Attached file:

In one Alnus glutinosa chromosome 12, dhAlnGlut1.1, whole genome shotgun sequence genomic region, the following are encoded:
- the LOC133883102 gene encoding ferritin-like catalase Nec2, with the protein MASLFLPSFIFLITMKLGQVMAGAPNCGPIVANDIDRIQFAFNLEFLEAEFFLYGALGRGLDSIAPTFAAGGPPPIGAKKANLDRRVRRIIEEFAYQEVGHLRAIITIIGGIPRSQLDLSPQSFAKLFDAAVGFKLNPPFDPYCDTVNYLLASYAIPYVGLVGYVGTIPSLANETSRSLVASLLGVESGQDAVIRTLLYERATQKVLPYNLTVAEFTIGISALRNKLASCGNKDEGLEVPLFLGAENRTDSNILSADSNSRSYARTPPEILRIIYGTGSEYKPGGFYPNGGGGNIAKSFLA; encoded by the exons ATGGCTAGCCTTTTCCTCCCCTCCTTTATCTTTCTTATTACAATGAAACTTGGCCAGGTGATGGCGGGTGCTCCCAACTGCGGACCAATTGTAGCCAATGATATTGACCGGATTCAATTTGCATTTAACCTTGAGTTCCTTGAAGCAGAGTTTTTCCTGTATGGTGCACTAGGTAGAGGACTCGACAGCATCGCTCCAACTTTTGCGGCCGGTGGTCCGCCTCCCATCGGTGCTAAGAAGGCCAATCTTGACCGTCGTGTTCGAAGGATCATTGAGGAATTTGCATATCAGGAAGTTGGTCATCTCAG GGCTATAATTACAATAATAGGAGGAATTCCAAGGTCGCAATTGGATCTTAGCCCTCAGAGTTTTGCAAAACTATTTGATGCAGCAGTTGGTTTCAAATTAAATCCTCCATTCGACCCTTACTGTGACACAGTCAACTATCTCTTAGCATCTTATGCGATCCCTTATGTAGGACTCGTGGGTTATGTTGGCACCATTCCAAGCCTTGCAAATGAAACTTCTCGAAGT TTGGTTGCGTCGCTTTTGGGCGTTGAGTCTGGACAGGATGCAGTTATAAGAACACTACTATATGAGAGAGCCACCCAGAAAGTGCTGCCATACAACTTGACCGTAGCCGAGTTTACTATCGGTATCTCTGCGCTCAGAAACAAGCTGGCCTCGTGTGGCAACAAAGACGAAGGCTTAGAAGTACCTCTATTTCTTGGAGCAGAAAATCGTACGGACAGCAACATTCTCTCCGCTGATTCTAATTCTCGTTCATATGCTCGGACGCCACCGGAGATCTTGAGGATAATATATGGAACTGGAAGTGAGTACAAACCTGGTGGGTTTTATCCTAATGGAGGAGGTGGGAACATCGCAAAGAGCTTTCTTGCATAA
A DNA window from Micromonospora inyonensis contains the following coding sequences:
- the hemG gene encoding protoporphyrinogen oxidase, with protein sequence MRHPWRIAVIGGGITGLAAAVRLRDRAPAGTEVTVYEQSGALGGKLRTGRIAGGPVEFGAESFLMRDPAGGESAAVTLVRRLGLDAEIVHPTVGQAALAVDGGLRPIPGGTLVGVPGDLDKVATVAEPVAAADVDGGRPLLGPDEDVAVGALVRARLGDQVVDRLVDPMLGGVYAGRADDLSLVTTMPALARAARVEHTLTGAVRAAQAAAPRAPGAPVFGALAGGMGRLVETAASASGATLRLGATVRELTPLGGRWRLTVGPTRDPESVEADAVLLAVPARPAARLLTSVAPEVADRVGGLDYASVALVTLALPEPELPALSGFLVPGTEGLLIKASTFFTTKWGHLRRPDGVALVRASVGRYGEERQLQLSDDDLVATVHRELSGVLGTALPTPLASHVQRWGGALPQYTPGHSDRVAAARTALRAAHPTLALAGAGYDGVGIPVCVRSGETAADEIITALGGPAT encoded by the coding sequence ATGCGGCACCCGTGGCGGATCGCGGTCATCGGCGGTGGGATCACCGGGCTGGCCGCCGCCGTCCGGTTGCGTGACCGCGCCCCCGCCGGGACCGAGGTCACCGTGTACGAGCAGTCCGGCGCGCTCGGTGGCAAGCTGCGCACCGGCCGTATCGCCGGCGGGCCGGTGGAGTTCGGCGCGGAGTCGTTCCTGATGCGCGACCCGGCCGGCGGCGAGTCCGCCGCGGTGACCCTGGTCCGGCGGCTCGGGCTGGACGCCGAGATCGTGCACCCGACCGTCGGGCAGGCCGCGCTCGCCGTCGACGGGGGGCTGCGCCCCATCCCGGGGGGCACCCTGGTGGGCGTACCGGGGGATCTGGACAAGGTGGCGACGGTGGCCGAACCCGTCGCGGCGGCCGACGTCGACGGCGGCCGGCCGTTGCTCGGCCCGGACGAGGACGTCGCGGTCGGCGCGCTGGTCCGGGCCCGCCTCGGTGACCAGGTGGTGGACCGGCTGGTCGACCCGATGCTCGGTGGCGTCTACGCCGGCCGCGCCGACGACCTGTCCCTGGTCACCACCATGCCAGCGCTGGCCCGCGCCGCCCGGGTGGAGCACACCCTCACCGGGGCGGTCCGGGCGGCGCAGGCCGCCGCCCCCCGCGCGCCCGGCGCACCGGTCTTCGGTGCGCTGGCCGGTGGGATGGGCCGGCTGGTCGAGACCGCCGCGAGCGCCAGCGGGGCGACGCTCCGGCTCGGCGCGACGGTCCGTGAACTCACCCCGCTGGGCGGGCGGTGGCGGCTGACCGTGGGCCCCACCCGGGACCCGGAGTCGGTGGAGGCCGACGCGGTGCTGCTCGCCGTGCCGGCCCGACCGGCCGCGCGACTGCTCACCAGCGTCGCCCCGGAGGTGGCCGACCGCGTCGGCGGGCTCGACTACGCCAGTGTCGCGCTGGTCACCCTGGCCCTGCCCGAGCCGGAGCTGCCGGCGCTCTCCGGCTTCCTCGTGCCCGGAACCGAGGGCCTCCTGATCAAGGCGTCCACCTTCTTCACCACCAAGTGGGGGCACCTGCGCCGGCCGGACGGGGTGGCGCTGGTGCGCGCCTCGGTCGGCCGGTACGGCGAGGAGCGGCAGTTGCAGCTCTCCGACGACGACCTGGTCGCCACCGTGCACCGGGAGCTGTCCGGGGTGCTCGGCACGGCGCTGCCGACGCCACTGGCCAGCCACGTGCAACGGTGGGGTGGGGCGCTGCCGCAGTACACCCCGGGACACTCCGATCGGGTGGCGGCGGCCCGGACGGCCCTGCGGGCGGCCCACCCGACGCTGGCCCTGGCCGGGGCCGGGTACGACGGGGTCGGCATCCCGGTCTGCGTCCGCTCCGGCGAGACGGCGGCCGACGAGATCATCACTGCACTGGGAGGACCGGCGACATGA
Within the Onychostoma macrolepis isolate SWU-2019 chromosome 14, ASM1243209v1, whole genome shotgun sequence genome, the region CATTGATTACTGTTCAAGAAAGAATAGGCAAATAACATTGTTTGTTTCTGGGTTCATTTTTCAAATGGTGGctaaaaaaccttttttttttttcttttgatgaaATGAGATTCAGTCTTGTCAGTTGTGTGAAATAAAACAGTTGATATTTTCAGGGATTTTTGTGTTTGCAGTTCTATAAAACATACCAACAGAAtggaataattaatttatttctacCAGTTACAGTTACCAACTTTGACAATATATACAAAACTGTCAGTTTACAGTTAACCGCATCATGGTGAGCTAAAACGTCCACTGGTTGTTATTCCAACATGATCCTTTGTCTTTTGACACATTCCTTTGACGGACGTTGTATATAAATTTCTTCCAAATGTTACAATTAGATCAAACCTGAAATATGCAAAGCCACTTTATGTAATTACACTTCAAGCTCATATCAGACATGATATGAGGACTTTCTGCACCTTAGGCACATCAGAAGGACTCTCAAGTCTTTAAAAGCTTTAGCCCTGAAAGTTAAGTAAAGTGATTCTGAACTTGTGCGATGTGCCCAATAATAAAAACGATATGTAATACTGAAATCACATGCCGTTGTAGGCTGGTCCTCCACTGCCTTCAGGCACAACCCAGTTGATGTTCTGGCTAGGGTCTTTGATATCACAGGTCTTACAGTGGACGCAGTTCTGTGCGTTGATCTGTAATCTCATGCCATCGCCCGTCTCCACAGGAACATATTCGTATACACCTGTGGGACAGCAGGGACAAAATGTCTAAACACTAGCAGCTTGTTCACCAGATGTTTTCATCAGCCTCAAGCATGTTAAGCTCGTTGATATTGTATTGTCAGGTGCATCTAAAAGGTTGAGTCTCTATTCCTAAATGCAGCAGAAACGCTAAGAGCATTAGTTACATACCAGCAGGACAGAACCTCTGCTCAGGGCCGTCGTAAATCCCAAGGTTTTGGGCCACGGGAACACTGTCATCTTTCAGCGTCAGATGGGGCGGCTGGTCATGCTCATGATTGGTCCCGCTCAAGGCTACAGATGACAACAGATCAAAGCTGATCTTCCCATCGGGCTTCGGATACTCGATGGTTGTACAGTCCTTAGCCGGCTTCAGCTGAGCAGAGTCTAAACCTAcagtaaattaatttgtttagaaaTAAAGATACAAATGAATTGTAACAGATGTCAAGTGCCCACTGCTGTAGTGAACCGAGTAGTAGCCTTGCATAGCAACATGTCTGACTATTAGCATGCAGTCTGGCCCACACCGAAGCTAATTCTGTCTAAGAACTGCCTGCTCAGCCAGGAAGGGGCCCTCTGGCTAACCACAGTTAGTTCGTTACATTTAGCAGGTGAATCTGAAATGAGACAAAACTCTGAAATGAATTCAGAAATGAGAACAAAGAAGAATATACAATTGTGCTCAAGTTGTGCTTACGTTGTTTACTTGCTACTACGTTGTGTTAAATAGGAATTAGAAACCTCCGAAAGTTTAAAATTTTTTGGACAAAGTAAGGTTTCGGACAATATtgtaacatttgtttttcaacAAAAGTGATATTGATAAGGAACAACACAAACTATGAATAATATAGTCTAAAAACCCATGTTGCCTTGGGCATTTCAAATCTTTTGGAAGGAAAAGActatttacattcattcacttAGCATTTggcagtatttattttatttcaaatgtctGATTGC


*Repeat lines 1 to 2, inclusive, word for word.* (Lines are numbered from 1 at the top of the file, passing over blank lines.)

In one Alnus glutinosa chromosome 12, dhAlnGlut1.1, whole genome shotgun sequence genomic region, the following are encoded:
- the LOC133883102 gene encoding ferritin-like catalase Nec2, with the protein MASLFLPSFIFLITMKLGQVMAGAPNCGPIVANDIDRIQFAFNLEFLEAEFFLYGALGRGLDSIAPTFAAGGPPPIGAKKANLDRRVRRIIEEFAYQEVGHLRAIITIIGGIPRSQLDLSPQSFAKLFDAAVGFKLNPPFDPYCDTVNYLLASYAIPYVGLVGYVGTIPSLANETSRSLVASLLGVESGQDAVIRTLLYERATQKVLPYNLTVAEFTIGISALRNKLASCGNKDEGLEVPLFLGAENRTDSNILSADSNSRSYARTPPEILRIIYGTGSEYKPGGFYPNGGGGNIAKSFLA; encoded by the exons ATGGCTAGCCTTTTCCTCCCCTCCTTTATCTTTCTTATTACAATGAAACTTGGCCAGGTGATGGCGGGTGCTCCCAACTGCGGACCAATTGTAGCCAATGATATTGACCGGATTCAATTTGCATTTAACCTTGAGTTCCTTGAAGCAGAGTTTTTCCTGTATGGTGCACTAGGTAGAGGACTCGACAGCATCGCTCCAACTTTTGCGGCCGGTGGTCCGCCTCCCATCGGTGCTAAGAAGGCCAATCTTGACCGTCGTGTTCGAAGGATCATTGAGGAATTTGCATATCAGGAAGTTGGTCATCTCAG GGCTATAATTACAATAATAGGAGGAATTCCAAGGTCGCAATTGGATCTTAGCCCTCAGAGTTTTGCAAAACTATTTGATGCAGCAGTTGGTTTCAAATTAAATCCTCCATTCGACCCTTACTGTGACACAGTCAACTATCTCTTAGCATCTTATGCGATCCCTTATGTAGGACTCGTGGGTTATGTTGGCACCATTCCAAGCCTTGCAAATGAAACTTCTCGAAGT TTGGTTGCGTCGCTTTTGGGCGTTGAGTCTGGACAGGATGCAGTTATAAGAACACTACTATATGAGAGAGCCACCCAGAAAGTGCTGCCATACAACTTGACCGTAGCCGAGTTTACTATCGGTATCTCTGCGCTCAGAAACAAGCTGGCCTCGTGTGGCAACAAAGACGAAGGCTTAGAAGTACCTCTATTTCTTGGAGCAGAAAATCGTACGGACAGCAACATTCTCTCCGCTGATTCTAATTCTCGTTCATATGCTCGGACGCCACCGGAGATCTTGAGGATAATATATGGAACTGGAAGTGAGTACAAACCTGGTGGGTTTTATCCTAATGGAGGAGGTGGGAACATCGCAAAGAGCTTTCTTGCATAA